Join Morten Rand-Hendriksen for an in-depth discussion in this video Alter the API response, part 2, part of WordPress: REST API.
- [Instructor] Adding new fields to the REST API response is done using the the function register REST field. The problem is the code reference for the register REST field function in the WordPress dot org developer handbook is really thin, so a better place to find an example is to go to v2 dot wp dash api dot org. Now this is the documentation for the REST API when it was still in a plugin format, but some of these examples are still valid. And here you see an example of how this is done.
You add an action to the REST API init hook, this is when the REST API is initialized, and then you create a function that you call back into that hook. In this example, the function is called slug register starship and here we see the function register rest field. The function first takes the object type you want to add a field to, in this case post, then it takes the name of the new field, so this is what would actually display as the key in the REST API output, and then it takes an array of options.
Get callback, so this is the callback where you would send in the new information, Update callback, if you want to push information to a field, and schema if you want to pass a certain schema. So in this example, slug gets starship, grabs the information about the current object, and then just returns it to the function. We're going to do something very similar to this using this code example. In the exercise files for this movie, 0305, you'll find the 2017 child theme folder with one new file called functions dot php.
And inside functions dot php, I've built out three new functions based on what we did in the previous movie. Here you see tschild get previous post ID grabs get previous post and ID and returns it tschild get previous post title grabs get previous post, and then the post title and finally, tschild get previous post link grabs the get previous post ID and passes it through get permalink to get the permalink to the post. Now we want to add this information to our REST API.
To do so, I'm going to copy out the code here and paste it in at the top of functions dot php. Now we need to make a couple of changes to this and we'll run through it again. So first, we create a new action on the REST API init hook and here we want to point at a new function so I'm not going to call it register starship, I'm going to call this one tschild register fields. This callback is the function directly below. So here we have tschild register fields. Then we need to set up the name of the field we want to register so let's start with the post ID.
The new field will just be called previous post ID. Then the callback within the function points at the function that returns the previous post ID. We'll put that here and leave everything else the same. Then I'll save functions dot php, go to Postman and call a single post. Now when I scroll down in the return here, you'll see there's a new field. Previous post ID 3526, which is the ID for the previous post. Now we can do the same with these two other functions.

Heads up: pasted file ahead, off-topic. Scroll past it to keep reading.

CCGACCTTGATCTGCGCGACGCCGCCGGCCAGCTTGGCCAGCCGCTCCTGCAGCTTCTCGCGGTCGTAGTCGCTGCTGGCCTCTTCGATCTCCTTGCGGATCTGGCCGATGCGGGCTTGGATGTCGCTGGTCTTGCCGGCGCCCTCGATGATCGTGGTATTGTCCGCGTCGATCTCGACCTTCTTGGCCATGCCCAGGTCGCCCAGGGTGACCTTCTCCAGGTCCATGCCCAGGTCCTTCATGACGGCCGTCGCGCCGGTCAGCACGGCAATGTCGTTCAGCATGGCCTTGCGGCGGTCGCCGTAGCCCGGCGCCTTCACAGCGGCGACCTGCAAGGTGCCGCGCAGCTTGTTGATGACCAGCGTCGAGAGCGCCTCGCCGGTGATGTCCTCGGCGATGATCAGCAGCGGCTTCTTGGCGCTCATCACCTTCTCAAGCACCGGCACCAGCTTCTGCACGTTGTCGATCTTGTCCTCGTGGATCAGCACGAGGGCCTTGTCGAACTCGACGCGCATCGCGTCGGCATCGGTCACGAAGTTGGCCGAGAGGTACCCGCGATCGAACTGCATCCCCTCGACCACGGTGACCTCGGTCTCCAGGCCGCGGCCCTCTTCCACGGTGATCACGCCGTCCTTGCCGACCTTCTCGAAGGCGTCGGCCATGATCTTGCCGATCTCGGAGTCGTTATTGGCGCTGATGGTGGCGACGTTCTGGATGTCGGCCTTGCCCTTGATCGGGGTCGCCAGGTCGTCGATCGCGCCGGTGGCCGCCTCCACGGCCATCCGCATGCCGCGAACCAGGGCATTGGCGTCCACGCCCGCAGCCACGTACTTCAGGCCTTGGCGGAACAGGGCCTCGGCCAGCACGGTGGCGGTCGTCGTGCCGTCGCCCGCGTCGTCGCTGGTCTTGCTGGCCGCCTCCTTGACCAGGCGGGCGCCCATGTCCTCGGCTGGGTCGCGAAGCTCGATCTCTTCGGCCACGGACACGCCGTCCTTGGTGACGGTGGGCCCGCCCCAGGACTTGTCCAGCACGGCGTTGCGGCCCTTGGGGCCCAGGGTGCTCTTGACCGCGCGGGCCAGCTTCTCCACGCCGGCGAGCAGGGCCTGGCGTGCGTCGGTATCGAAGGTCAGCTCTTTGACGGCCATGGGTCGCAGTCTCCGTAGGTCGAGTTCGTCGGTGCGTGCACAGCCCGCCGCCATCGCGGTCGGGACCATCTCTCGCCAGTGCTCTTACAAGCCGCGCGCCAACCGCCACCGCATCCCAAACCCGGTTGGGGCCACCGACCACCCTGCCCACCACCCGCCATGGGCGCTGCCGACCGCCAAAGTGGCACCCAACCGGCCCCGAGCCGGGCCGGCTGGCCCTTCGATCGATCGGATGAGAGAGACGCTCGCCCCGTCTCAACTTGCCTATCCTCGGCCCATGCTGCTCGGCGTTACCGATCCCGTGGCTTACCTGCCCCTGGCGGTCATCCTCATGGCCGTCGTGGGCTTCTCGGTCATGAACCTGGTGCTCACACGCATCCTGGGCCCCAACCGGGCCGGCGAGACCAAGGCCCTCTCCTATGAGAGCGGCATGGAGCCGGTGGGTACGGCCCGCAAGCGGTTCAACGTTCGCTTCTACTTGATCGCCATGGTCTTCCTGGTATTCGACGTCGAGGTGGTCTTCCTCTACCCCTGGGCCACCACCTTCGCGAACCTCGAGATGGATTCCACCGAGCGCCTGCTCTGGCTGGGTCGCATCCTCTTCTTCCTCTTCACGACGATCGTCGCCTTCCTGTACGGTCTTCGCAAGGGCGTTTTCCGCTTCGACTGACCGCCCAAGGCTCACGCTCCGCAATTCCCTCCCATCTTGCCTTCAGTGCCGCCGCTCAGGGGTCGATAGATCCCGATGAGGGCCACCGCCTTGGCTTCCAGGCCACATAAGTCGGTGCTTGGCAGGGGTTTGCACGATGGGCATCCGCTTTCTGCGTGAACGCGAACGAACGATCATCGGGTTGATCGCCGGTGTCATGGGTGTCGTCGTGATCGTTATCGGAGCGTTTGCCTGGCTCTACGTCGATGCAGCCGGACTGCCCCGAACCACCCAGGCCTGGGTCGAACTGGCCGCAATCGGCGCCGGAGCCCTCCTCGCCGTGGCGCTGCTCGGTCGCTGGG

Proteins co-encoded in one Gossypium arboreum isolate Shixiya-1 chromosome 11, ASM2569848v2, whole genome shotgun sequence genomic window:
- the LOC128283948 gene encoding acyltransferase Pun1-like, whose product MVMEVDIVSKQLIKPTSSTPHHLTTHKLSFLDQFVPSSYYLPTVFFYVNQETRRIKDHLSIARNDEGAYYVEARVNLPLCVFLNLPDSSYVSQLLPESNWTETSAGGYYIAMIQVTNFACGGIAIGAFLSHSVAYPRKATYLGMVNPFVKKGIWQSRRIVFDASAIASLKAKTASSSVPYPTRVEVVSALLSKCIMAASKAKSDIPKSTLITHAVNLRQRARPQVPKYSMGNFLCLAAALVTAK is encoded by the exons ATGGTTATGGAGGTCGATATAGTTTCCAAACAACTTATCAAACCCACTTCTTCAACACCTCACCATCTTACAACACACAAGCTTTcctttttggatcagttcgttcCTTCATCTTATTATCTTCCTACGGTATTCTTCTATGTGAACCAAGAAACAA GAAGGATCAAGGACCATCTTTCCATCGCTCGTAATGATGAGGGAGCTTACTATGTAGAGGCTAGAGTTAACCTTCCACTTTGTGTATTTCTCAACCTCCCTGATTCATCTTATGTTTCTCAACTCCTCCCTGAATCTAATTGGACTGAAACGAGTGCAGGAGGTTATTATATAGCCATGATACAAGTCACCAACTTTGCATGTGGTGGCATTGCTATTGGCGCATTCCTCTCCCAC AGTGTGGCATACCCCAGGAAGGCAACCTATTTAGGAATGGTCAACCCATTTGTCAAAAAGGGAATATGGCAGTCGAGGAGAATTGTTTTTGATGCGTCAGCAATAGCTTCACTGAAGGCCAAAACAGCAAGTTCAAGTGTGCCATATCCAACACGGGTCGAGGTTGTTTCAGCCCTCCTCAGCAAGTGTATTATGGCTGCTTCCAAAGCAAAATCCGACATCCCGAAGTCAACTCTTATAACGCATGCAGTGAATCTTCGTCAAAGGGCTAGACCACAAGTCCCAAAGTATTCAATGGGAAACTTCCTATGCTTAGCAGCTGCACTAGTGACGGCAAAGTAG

So I'll just copy register rest field, paste it in, change it from previous post ID to previous post title and then change the callback to title as well. This is the second function down here. Save that. Go and make a new request to the API, scroll down, now we have previous post ID and previous post title. And finally we'll do it one more time for previous post link. What I hope you see here is that adding new fields to the REST API response is really straight forward and because of the structure of this function, register rest field, you can pretty much callback any information you want into those fields.
That means you can grab any information from WordPress in your custom function and return it into the callback. And if you look at the example provided on the REST API documentation, you can also grab information from the current objects, so here you see we're actually grabbing the object, the field name, and the request. So this is the object, the field name, and the request and returning it back in. So you can create really advanced fields that interact with WordPress to produce the data you want. And remember, you can append these new fields to any object within the API.
Right now we've been working with posts, but you can append it to anything else in the API. So anything available through the API can be changed using register rest field. One final thing to note, here I've demonstrated this using a single post, but if I now jump back a level, so you can see all my posts and scroll down, you'll see that these new fields also apply to the posts being indexed in the post index. So when you make a change to an object, you're also making that change when that object is displayed in a different context, for instance in an archive.
- Using a REST client to communicate with a REST API
- Reviewing available routes, endpoints, and arguments
- Adding custom post types and taxonomies
- Altering the API response
- Using PHP for resiliency
- Passing info using wp_localize_script()
- Setting up a REST API request through AJAX
- Outputting selected post data to the front end
- Formatting post data to match a theme
- Triggering AJAX for an infinite scroll effect
- Using AJAX to load subsequent responses